Second, stable value funds could provide for a smoother ride than higher-yielding bond funds for retirement savers in a rising interest rate environment — a long-predicted economic scenario that has yet to occur in any significant way. The smoother ride would stem from the fact that yields on stable value funds are by definition stable — with guaranteed minimum yields and “crediting rates” (interest actually paid) generally level for six-month periods — even if the market values of their underlying short- and intermediate-term bonds aren’t.
In a rising interest rate environment, declining bond fund values could raise anxiety levels among retirement savers, and result in actual losses for retirees if forced by financial necessity to liquidate some of their depressed bond fund holdings in retirement.
Time to decide
Your ultimate analysis will involve the suitability of a stable value fund for your employee population. While a stable value fund might provide a reasonable alternative to bond funds for particularly risk-averse plan participants, few would be well served by seeking the shelter of a stable value fund as an alternative to a well-diversified portfolio. Contact your benefits specialist to learn whether these funds are right for your plan.
BPM is one of the largest California-based public accounting and advisory firms, ranked as one of the 50 major firms in the country. With six offices across the Bay Area – as well as offices in Hong Kong and the Cayman Islands – we serve emerging, mid-cap, and closely-held businesses as well as high-net-worth individuals in a broad reach of industries. Our Employee Benefits team consists of professionals with extensive knowledge of ERISA guidelines and deep expertise performing employee benefit plan audits. We can help you craft a smooth-running plan that serves your employees while mitigating associated risk. For more information or for a free expert consultation, contact Jenise Gaskin at (925) 296-1016, Michelle Ausburn at (707) 524-6588 or visit us at bpmcpa.com/ebp.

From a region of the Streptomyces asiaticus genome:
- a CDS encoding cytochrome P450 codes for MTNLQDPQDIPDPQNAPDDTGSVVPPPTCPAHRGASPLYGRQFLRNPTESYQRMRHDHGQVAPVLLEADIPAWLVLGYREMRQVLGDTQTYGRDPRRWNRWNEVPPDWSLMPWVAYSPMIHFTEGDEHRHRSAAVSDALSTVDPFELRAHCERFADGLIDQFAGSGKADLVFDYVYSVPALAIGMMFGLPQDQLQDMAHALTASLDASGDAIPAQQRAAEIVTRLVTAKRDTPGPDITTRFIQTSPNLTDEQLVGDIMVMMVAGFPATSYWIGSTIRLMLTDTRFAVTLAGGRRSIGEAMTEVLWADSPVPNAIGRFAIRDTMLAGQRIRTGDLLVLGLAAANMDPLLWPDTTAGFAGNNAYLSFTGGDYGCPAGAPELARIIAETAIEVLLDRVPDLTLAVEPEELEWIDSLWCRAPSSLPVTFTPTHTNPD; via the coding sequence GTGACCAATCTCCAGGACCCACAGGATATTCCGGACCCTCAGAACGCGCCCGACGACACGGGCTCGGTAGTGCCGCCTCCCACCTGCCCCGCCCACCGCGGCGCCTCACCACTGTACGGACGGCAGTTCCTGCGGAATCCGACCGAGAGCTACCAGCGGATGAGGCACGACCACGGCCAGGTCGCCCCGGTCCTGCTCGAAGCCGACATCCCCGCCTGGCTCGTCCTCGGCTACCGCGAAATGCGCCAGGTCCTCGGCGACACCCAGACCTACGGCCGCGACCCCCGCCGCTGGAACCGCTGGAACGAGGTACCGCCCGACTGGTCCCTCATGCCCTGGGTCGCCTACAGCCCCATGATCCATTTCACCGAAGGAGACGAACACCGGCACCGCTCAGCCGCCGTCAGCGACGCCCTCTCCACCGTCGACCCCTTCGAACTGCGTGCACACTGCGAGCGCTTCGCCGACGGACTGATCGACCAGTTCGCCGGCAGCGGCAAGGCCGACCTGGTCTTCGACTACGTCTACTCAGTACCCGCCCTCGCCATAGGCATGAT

Stable Value Funds As Temporary QDIAs
Stable value funds can serve as a temporary qualified default investment alternative (QDIA). Under Department of Labor regulations, four types of investment options qualify as QDIAs:
- A product with a mix of investments that takes into account the individual’s age or retirement date (such as an age-based life cycle or target date fund),
- A product with a mix of investments that takes into account the characteristics of the group of employees as a whole, rather than each individual (such as a balanced fund or risk-based lifestyle fund),
- An investment service that allocates contributions among existing plan options to provide an asset mix that takes into account the individual’s age or retirement date (such as a professionally managed account), and
- A capital preservation product (such as a stable value fund) for only the first 120 days of participation (an option for plan sponsors wishing to simplify administration if workers opt out of participation before incurring an additional tax).
If plan sponsors choose to use a stable value fund as a temporary QDIA, they must transfer the participants’ accounts to one of the first three QDIA options listed above by the end of the 120-day period.